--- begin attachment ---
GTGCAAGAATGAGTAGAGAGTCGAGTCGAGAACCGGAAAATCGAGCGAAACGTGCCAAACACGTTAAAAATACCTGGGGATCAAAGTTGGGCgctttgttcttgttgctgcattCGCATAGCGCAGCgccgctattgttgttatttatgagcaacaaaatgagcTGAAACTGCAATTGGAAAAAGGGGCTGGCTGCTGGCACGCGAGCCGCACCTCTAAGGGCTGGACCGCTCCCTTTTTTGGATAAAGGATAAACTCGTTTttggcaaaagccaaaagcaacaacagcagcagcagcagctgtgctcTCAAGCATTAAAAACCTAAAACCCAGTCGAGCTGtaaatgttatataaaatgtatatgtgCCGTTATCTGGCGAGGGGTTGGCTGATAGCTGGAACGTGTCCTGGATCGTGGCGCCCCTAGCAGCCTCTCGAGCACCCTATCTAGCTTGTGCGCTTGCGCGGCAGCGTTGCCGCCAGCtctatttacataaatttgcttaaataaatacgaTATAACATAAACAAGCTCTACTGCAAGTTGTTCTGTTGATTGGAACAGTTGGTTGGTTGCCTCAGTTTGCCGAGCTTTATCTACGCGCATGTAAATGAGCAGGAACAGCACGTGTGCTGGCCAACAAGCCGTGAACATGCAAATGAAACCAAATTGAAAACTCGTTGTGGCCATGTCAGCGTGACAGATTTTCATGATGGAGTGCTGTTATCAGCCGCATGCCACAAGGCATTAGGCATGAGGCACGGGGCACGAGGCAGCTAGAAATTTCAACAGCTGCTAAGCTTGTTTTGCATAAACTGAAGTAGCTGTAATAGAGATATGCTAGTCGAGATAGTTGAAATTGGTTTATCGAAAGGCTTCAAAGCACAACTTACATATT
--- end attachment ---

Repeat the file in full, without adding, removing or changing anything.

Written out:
GTGCAAGAATGAGTAGAGAGTCGAGTCGAGAACCGGAAAATCGAGCGAAACGTGCCAAACACGTTAAAAATACCTGGGGATCAAAGTTGGGCgctttgttcttgttgctgcattCGCATAGCGCAGCgccgctattgttgttatttatgagcaacaaaatgagcTGAAACTGCAATTGGAAAAAGGGGCTGGCTGCTGGCACGCGAGCCGCACCTCTAAGGGCTGGACCGCTCCCTTTTTTGGATAAAGGATAAACTCGTTTttggcaaaagccaaaagcaacaacagcagcagcagcagctgtgctcTCAAGCATTAAAAACCTAAAACCCAGTCGAGCTGtaaatgttatataaaatgtatatgtgCCGTTATCTGGCGAGGGGTTGGCTGATAGCTGGAACGTGTCCTGGATCGTGGCGCCCCTAGCAGCCTCTCGAGCACCCTATCTAGCTTGTGCGCTTGCGCGGCAGCGTTGCCGCCAGCtctatttacataaatttgcttaaataaatacgaTATAACATAAACAAGCTCTACTGCAAGTTGTTCTGTTGATTGGAACAGTTGGTTGGTTGCCTCAGTTTGCCGAGCTTTATCTACGCGCATGTAAATGAGCAGGAACAGCACGTGTGCTGGCCAACAAGCCGTGAACATGCAAATGAAACCAAATTGAAAACTCGTTGTGGCCATGTCAGCGTGACAGATTTTCATGATGGAGTGCTGTTATCAGCCGCATGCCACAAGGCATTAGGCATGAGGCACGGGGCACGAGGCAGCTAGAAATTTCAACAGCTGCTAAGCTTGTTTTGCATAAACTGAAGTAGCTGTAATAGAGATATGCTAGTCGAGATAGTTGAAATTGGTTTATCGAAAGGCTTCAAAGCACAACTTACATATT